over the past few decades? The Left blame greedy rich kids—those other rich
kids, mind you, not us; keep your eye on the Bush!—while the GOP blames
laziness, and both sides blame high school teachers. Never mind the
fact that the labor market is never allowed to stabilize.
If you’ve come to the conclusion that capitalism is not as bad as
socialism, then—unless you are, say, a dick with rich parents whose
ideology exists to justify his trust fund—you likely believe that the
best-case scenario under capitalism is for the market to closely
resemble a meritocracy.
For capitalism to approach a meritocracy, it needs to be a fairly
closed system, in which the price of wages can find a livable
equilibrium, and labor is scarce enough that workers have some sort of
bargaining leverage. Otherwise, the idea of anyone ever working his way
up becomes a parody. The old libertarian talking points about the
“liberty” to trade one’s labor for wages only makes sense if both
parties have eaten breakfast; a desperate worker cannot make deals that
will be advantageous. I find it difficult to take the idea of “freely
agreed-upon” labor arrangements seriously in a market that leaves even
skilled, educated, conscientious workers continually living from hand to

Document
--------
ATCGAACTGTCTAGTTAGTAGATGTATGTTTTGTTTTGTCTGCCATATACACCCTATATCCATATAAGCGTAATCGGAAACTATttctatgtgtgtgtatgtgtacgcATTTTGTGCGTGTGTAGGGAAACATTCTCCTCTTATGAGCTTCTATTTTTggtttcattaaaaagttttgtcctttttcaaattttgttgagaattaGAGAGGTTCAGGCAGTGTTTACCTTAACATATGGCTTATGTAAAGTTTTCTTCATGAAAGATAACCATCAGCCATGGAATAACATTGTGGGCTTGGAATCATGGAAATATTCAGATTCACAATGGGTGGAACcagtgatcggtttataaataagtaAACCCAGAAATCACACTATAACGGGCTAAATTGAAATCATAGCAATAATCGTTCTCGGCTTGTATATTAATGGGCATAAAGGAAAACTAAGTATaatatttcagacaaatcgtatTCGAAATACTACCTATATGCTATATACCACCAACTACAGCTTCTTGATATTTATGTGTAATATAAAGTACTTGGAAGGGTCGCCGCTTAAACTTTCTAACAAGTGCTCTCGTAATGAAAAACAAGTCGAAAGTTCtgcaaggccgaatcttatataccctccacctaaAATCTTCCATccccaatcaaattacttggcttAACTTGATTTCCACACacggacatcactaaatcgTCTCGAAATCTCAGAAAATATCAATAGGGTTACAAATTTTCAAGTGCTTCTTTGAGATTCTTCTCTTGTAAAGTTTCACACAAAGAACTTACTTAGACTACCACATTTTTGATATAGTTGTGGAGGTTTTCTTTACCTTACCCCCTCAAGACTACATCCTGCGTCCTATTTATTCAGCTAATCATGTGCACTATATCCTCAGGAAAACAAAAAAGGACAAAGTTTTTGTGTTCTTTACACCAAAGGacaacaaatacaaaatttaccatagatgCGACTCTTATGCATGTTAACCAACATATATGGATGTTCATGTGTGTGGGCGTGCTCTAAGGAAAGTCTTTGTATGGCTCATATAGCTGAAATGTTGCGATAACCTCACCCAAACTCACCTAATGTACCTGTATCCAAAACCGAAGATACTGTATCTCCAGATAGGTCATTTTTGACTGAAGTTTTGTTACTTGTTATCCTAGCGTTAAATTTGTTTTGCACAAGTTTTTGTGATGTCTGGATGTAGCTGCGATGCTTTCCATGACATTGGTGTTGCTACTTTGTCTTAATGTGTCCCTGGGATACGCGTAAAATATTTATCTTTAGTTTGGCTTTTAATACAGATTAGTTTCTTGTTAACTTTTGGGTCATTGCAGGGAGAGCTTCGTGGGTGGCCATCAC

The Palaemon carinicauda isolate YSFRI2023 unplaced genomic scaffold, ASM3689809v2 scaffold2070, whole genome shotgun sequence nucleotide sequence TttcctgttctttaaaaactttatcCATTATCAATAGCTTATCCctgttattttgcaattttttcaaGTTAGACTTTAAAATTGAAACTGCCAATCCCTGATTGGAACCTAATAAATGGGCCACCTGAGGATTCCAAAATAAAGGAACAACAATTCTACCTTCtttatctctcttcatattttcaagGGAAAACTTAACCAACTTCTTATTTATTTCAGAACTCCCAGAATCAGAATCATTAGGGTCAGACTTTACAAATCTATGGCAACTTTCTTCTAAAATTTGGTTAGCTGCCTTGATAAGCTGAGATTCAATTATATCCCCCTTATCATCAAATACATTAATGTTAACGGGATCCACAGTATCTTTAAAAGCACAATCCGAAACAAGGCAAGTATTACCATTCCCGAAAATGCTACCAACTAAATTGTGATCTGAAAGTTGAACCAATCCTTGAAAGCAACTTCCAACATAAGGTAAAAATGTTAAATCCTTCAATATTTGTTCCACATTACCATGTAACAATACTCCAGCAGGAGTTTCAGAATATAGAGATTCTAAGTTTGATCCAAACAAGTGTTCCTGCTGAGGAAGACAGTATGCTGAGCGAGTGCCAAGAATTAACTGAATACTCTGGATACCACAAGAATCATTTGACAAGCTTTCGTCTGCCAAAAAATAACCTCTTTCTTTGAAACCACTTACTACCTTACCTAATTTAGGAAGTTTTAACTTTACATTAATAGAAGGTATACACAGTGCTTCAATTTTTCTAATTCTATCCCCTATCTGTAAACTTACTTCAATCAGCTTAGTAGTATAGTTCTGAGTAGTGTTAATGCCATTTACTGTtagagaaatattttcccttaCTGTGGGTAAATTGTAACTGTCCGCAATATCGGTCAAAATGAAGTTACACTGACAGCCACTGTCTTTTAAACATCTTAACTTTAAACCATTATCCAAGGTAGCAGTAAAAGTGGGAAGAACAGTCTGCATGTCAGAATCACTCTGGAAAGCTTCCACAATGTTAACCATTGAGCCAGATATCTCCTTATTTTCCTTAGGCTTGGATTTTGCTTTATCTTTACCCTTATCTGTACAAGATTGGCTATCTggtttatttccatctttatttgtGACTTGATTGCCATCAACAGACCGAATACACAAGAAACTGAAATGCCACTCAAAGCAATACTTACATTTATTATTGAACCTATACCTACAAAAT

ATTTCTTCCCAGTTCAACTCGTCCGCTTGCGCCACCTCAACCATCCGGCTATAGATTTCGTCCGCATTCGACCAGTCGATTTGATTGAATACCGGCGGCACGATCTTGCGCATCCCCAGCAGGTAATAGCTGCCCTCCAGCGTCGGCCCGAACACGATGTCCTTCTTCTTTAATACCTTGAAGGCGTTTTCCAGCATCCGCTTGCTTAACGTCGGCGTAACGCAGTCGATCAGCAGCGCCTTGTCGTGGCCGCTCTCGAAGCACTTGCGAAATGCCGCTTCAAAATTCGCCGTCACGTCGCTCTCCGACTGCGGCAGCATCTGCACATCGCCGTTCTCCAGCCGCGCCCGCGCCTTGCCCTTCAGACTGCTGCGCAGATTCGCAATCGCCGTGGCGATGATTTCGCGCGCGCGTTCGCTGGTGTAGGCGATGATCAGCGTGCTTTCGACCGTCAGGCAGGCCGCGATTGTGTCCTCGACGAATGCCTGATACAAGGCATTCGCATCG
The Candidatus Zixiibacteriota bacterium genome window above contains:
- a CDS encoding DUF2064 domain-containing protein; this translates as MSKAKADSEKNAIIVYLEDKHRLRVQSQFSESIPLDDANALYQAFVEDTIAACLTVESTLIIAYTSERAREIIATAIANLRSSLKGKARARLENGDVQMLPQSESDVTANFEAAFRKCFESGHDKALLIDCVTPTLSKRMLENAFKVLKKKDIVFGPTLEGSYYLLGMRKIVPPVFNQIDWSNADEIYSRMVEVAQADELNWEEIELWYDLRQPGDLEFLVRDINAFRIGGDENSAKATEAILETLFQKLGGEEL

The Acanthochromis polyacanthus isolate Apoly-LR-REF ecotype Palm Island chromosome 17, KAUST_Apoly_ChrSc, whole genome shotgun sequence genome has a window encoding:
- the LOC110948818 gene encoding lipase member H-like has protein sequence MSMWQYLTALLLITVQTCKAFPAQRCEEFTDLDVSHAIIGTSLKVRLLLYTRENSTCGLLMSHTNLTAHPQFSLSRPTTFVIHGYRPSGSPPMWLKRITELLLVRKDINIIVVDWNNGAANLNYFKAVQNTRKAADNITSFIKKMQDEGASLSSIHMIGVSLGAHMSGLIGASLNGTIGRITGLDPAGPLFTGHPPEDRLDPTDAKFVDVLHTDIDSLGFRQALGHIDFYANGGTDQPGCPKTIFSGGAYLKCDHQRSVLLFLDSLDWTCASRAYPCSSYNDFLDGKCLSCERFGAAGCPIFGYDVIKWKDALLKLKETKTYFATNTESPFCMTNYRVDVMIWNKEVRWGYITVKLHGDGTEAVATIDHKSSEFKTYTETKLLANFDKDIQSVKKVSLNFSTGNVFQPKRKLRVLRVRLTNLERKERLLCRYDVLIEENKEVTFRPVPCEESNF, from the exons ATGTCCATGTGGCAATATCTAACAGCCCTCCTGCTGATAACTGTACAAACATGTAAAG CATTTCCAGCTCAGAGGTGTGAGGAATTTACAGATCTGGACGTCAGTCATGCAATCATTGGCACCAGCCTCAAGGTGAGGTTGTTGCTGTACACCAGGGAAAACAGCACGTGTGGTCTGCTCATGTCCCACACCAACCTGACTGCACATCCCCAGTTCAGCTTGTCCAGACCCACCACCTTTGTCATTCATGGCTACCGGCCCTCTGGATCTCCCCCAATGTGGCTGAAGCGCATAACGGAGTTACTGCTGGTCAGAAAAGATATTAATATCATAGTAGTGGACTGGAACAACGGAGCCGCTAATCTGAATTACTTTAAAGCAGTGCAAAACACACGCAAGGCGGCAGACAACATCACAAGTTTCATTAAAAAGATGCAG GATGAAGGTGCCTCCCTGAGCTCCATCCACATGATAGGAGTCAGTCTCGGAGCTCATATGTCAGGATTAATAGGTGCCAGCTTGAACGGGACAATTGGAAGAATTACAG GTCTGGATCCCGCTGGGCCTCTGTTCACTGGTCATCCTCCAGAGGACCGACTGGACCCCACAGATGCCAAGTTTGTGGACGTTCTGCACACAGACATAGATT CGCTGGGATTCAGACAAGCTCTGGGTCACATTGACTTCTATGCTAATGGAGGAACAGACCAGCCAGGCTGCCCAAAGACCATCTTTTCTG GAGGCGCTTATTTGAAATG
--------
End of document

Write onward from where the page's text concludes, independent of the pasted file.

If kids can’t even get a starter job to prove their employability,
their entire working lives will be compromised—not to mention the
attitude problem they’ll develop. Capitalism is not an ideal system, it
is practical, and has yet to prove to be quite as violently conformist
as the other major name on the ballot.
And it is only practical when artificially created labor surpluses
are not constantly tilting the field in existing employers’ advantage.
Now that abuse of H1-B visas has given foreign tech workers a leg up
over their U.S. counterparts, even the most practical-looking
diplomas—the life choices that looked the most sensible five or ten
years ago—are an unsure bet.
It is no longer defensible for Leftists to look down their noses at
native workers who are losing their jobs to immigration; it’s not
because they’re bad workers and yahoos, it’s because of supply and
demand—not to mention the fact that since a ridiculous proportion of